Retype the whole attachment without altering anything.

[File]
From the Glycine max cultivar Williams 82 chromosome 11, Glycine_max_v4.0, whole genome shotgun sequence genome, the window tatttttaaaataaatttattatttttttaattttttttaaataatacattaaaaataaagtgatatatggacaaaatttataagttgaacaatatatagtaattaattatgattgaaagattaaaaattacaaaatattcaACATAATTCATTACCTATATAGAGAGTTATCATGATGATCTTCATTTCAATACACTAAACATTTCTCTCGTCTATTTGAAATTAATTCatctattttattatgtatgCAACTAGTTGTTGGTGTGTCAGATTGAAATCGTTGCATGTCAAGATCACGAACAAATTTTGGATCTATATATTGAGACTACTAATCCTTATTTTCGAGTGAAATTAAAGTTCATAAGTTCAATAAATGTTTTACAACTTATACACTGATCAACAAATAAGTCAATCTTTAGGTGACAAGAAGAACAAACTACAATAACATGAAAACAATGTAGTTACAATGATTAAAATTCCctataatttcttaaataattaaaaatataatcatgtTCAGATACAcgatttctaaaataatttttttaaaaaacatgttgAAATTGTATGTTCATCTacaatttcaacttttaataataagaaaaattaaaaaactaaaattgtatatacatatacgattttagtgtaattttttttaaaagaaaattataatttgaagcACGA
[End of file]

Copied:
From the Glycine max cultivar Williams 82 chromosome 11, Glycine_max_v4.0, whole genome shotgun sequence genome, the window tatttttaaaataaatttattatttttttaattttttttaaataatacattaaaaataaagtgatatatggacaaaatttataagttgaacaatatatagtaattaattatgattgaaagattaaaaattacaaaatattcaACATAATTCATTACCTATATAGAGAGTTATCATGATGATCTTCATTTCAATACACTAAACATTTCTCTCGTCTATTTGAAATTAATTCatctattttattatgtatgCAACTAGTTGTTGGTGTGTCAGATTGAAATCGTTGCATGTCAAGATCACGAACAAATTTTGGATCTATATATTGAGACTACTAATCCTTATTTTCGAGTGAAATTAAAGTTCATAAGTTCAATAAATGTTTTACAACTTATACACTGATCAACAAATAAGTCAATCTTTAGGTGACAAGAAGAACAAACTACAATAACATGAAAACAATGTAGTTACAATGATTAAAATTCCctataatttcttaaataattaaaaatataatcatgtTCAGATACAcgatttctaaaataatttttttaaaaaacatgttgAAATTGTATGTTCATCTacaatttcaacttttaataataagaaaaattaaaaaactaaaattgtatatacatatacgattttagtgtaattttttttaaaagaaaattataatttgaagcACGA